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  1. Transportation

Reader asks how much space to leave at stoplight

After reading your recent article regarding plans to extend the left turn lane at the intersection of Park Boulevard and 113th Street, I was motivated to ask you a question: Why do people leave so much distance between the vehicle ahead of them when stopped in traffic at a red signal or stop sign? Many people leave up to a vehicle and a half to two vehicle lengths in between each stopped vehicle. Because of so much space being unused, many vehicles behind the stopped traffic cannot get into right- or left-turn lanes. This causes much more congestion. When I stop very close to the vehicle ahead of me, I have had some people lean out their car window and scream at me to get back.

I'm wondering what your opinion would be on this?

Greg Engfer

The question of the ideal distance a motorist should establish between their vehicle and the one they are behind at an intersection with a stop light or stop sign has come up many times over the years among readers of this column. Florida's state traffic law mentions following too closely in the context that motorists should not follow another vehicle "more closely than is reasonable and prudent, having due regard for the speed of such vehicles and the traffic upon, and the condition of, the highway." But it doesn't mention how closely one should or shouldn't pull up behind another vehicle at an intersection. And as we all know, "reasonable and prudent" for one driver may be perceived as complete insanity by another; people have their own preferences, convictions (sometimes erroneous) and intractable habits about such things.

The most common concern among drivers is having the ability to pull out of the lane if needed. (What if the car in front of you suddenly breaks down?) Some drivers worry about being involved in a chain-reaction collision that they believe may be avoided if they hang back far enough from the vehicle they are sitting behind when stopped.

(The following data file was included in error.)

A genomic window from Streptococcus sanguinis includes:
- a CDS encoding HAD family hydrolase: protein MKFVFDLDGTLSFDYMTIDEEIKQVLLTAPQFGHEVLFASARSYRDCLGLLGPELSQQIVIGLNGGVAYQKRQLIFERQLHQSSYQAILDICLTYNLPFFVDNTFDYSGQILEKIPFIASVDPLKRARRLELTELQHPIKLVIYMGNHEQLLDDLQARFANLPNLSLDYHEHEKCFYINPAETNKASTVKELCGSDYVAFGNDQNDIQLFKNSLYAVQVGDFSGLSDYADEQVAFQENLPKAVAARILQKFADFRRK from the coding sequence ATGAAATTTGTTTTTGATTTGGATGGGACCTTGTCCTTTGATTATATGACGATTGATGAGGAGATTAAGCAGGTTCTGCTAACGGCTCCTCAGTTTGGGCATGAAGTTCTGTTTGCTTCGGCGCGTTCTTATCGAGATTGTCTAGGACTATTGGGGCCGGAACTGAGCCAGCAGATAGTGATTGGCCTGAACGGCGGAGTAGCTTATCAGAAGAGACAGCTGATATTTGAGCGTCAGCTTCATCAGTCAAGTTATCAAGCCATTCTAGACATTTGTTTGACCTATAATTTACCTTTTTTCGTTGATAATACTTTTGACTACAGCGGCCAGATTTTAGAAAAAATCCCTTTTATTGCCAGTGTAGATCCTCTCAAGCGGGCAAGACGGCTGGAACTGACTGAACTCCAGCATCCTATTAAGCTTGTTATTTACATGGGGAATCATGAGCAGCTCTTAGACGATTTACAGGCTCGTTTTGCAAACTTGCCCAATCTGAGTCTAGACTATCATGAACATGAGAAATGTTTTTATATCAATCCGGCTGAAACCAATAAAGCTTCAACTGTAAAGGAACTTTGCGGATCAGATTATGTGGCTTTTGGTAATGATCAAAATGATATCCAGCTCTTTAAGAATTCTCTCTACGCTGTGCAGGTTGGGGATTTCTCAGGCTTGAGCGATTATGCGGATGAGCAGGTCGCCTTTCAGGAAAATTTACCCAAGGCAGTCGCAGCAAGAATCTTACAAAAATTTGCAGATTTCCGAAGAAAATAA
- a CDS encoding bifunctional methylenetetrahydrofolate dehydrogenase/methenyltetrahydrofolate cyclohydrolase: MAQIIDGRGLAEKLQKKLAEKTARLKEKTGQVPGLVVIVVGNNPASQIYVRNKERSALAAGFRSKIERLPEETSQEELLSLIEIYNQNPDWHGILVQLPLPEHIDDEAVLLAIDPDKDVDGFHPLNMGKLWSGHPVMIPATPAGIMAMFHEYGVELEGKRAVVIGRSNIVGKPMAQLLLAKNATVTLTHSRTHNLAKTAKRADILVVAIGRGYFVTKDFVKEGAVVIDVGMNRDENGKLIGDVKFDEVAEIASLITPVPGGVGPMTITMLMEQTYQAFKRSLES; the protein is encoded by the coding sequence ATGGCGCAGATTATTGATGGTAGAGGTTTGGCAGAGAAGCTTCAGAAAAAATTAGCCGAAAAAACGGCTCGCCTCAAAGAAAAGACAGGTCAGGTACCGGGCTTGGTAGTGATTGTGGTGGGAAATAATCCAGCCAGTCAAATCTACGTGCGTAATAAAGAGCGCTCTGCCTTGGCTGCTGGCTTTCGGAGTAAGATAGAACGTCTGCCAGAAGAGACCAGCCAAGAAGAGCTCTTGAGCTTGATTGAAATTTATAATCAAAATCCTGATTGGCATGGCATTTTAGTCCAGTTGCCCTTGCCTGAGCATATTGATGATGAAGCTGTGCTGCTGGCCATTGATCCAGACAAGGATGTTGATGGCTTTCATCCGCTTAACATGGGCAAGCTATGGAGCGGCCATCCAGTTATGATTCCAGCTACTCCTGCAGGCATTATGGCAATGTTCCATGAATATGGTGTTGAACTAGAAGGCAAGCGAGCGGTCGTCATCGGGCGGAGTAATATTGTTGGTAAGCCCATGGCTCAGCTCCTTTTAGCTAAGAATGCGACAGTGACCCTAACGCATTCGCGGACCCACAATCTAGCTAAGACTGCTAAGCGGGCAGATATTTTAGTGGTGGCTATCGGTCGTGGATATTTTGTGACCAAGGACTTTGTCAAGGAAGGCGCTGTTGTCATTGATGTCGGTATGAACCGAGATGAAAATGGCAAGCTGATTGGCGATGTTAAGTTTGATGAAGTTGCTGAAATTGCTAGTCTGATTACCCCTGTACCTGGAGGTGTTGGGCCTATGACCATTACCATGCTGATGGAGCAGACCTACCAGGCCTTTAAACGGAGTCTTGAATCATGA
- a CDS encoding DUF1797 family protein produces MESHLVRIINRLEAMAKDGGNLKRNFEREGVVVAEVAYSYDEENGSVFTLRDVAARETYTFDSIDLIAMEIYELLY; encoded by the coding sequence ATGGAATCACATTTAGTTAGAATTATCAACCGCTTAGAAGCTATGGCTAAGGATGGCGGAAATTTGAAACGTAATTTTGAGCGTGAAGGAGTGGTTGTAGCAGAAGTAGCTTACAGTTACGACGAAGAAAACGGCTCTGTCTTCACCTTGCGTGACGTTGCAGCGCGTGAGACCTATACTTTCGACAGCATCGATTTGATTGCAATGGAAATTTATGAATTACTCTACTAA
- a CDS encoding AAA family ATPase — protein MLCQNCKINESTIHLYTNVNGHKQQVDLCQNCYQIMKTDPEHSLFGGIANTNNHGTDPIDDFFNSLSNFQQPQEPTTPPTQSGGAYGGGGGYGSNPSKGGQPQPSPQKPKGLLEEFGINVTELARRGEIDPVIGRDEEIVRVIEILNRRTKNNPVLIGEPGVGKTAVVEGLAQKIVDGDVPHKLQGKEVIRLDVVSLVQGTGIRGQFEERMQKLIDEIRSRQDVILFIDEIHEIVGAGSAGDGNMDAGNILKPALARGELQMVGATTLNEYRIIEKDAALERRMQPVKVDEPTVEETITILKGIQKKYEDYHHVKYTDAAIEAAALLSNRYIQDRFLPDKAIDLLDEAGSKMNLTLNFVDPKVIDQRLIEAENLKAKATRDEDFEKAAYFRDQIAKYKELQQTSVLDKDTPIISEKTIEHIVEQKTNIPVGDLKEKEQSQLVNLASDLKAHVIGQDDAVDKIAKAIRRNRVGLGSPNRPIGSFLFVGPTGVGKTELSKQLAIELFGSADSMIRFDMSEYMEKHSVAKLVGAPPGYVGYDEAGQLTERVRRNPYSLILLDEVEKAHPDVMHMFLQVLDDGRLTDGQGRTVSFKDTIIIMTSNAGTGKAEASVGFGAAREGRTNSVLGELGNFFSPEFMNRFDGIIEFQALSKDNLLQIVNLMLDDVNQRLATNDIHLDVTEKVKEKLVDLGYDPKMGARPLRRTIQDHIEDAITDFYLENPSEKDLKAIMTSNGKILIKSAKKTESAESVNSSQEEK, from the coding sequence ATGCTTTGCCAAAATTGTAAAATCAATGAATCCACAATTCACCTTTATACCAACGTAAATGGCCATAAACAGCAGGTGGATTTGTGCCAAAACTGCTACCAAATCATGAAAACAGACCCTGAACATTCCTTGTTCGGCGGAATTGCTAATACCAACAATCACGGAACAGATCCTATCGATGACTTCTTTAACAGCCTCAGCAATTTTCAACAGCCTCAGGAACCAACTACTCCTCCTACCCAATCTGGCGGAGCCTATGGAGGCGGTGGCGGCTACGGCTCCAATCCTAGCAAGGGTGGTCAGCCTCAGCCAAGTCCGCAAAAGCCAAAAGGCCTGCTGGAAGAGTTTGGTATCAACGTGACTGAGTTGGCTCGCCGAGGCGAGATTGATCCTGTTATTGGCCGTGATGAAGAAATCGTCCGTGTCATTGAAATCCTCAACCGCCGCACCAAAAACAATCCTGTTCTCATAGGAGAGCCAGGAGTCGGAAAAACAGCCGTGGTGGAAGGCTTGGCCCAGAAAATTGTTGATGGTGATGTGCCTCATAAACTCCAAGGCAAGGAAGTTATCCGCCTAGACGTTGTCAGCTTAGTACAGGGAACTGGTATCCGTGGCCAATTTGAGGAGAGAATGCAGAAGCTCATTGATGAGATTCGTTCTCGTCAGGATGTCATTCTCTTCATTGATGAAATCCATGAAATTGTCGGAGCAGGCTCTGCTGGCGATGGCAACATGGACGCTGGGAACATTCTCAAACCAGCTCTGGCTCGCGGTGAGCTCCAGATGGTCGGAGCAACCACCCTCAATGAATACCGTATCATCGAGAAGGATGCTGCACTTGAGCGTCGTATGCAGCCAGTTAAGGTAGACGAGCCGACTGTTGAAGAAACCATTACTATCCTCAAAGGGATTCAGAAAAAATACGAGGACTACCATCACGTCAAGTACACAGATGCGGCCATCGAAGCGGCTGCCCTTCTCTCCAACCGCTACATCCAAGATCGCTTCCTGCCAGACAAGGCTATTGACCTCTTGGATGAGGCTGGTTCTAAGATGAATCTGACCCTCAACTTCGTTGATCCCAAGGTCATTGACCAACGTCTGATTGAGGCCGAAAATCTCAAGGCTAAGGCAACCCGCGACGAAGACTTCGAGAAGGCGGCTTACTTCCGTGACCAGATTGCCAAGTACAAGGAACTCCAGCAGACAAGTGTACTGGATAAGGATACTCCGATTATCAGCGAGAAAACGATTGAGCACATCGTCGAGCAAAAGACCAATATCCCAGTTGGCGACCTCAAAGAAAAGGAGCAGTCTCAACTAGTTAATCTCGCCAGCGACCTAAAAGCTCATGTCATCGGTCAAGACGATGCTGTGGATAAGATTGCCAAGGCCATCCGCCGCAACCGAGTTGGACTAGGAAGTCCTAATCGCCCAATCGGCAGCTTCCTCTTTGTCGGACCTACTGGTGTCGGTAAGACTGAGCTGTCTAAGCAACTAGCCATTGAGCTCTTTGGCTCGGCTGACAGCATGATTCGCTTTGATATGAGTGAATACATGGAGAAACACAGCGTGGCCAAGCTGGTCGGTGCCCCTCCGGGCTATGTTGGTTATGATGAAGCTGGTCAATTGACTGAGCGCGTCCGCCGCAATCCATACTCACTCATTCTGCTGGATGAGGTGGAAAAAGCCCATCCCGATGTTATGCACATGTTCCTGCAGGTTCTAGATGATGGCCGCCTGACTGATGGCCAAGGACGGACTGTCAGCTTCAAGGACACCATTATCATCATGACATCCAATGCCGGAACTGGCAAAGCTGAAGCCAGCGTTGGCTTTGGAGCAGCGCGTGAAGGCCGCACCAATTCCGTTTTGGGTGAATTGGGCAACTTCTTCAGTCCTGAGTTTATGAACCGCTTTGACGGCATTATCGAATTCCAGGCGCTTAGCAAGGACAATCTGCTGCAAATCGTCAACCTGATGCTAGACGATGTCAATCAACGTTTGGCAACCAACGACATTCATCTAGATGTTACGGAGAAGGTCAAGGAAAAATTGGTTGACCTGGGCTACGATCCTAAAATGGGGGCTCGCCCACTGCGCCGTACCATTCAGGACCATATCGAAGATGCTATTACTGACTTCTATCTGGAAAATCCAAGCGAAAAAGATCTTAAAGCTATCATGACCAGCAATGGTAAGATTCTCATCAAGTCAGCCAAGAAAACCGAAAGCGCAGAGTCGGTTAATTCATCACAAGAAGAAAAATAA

While it's true that the only space we can control in this situation is the space ahead of us, and the desire to be cautious is understandable, establishing a full car length or more of space between two vehicles at a stop light is excessive.

The rule I learned as a new driver and follow to this day is to stay far enough away from the vehicle directly in front of me at a stop light to allow me to see its rear tires on the pavement. This distance allows for moving my own vehicle should the unexpected arise, such as an emergency vehicle approaching from behind, the car in front of me breaking down, or any other reason to get out of the lane quickly. It's always best to avoid getting into a bumper-to-bumper situation at an intersection — especially in high-volume traffic areas — if one is at all concerned about being able to maneuver out safely if necessary.

Email Dr. Delay at docdelay@gmail.com to share your traffic concerns, comments, and questions. Follow @AskDrDelay.

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